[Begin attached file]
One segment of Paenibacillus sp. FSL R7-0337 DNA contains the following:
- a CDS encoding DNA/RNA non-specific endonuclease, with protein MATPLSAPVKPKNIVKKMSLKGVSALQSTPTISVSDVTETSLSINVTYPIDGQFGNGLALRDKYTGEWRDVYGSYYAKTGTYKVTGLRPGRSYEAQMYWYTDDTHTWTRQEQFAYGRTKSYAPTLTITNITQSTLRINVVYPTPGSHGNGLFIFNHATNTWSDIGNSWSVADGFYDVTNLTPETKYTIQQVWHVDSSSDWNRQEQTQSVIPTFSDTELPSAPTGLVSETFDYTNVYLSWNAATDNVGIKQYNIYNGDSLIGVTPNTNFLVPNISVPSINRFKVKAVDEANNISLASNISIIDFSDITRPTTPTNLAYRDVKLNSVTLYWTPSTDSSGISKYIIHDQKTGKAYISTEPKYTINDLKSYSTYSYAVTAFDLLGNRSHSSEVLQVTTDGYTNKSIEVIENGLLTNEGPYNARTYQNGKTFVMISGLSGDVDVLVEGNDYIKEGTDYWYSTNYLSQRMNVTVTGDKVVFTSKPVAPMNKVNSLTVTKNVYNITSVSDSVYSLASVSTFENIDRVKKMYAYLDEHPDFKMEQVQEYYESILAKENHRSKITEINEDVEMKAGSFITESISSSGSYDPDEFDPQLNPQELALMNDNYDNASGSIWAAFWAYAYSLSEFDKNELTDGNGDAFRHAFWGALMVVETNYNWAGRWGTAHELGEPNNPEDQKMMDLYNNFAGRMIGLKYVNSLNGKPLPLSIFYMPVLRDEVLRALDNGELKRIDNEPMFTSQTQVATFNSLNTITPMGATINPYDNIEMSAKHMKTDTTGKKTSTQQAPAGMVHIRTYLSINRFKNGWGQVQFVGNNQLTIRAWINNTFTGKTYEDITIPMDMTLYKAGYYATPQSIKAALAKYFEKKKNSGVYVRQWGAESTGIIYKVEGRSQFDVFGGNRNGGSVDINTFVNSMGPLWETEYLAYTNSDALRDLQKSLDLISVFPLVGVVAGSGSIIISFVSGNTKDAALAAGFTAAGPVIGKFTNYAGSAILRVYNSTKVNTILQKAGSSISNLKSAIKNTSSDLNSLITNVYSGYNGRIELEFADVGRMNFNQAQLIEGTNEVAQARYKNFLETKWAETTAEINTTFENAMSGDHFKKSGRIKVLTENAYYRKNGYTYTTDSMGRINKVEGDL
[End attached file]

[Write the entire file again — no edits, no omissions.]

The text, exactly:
One segment of Paenibacillus sp. FSL R7-0337 DNA contains the following:
- a CDS encoding DNA/RNA non-specific endonuclease, with protein MATPLSAPVKPKNIVKKMSLKGVSALQSTPTISVSDVTETSLSINVTYPIDGQFGNGLALRDKYTGEWRDVYGSYYAKTGTYKVTGLRPGRSYEAQMYWYTDDTHTWTRQEQFAYGRTKSYAPTLTITNITQSTLRINVVYPTPGSHGNGLFIFNHATNTWSDIGNSWSVADGFYDVTNLTPETKYTIQQVWHVDSSSDWNRQEQTQSVIPTFSDTELPSAPTGLVSETFDYTNVYLSWNAATDNVGIKQYNIYNGDSLIGVTPNTNFLVPNISVPSINRFKVKAVDEANNISLASNISIIDFSDITRPTTPTNLAYRDVKLNSVTLYWTPSTDSSGISKYIIHDQKTGKAYISTEPKYTINDLKSYSTYSYAVTAFDLLGNRSHSSEVLQVTTDGYTNKSIEVIENGLLTNEGPYNARTYQNGKTFVMISGLSGDVDVLVEGNDYIKEGTDYWYSTNYLSQRMNVTVTGDKVVFTSKPVAPMNKVNSLTVTKNVYNITSVSDSVYSLASVSTFENIDRVKKMYAYLDEHPDFKMEQVQEYYESILAKENHRSKITEINEDVEMKAGSFITESISSSGSYDPDEFDPQLNPQELALMNDNYDNASGSIWAAFWAYAYSLSEFDKNELTDGNGDAFRHAFWGALMVVETNYNWAGRWGTAHELGEPNNPEDQKMMDLYNNFAGRMIGLKYVNSLNGKPLPLSIFYMPVLRDEVLRALDNGELKRIDNEPMFTSQTQVATFNSLNTITPMGATINPYDNIEMSAKHMKTDTTGKKTSTQQAPAGMVHIRTYLSINRFKNGWGQVQFVGNNQLTIRAWINNTFTGKTYEDITIPMDMTLYKAGYYATPQSIKAALAKYFEKKKNSGVYVRQWGAESTGIIYKVEGRSQFDVFGGNRNGGSVDINTFVNSMGPLWETEYLAYTNSDALRDLQKSLDLISVFPLVGVVAGSGSIIISFVSGNTKDAALAAGFTAAGPVIGKFTNYAGSAILRVYNSTKVNTILQKAGSSISNLKSAIKNTSSDLNSLITNVYSGYNGRIELEFADVGRMNFNQAQLIEGTNEVAQARYKNFLETKWAETTAEINTTFENAMSGDHFKKSGRIKVLTENAYYRKNGYTYTTDSMGRINKVEGDL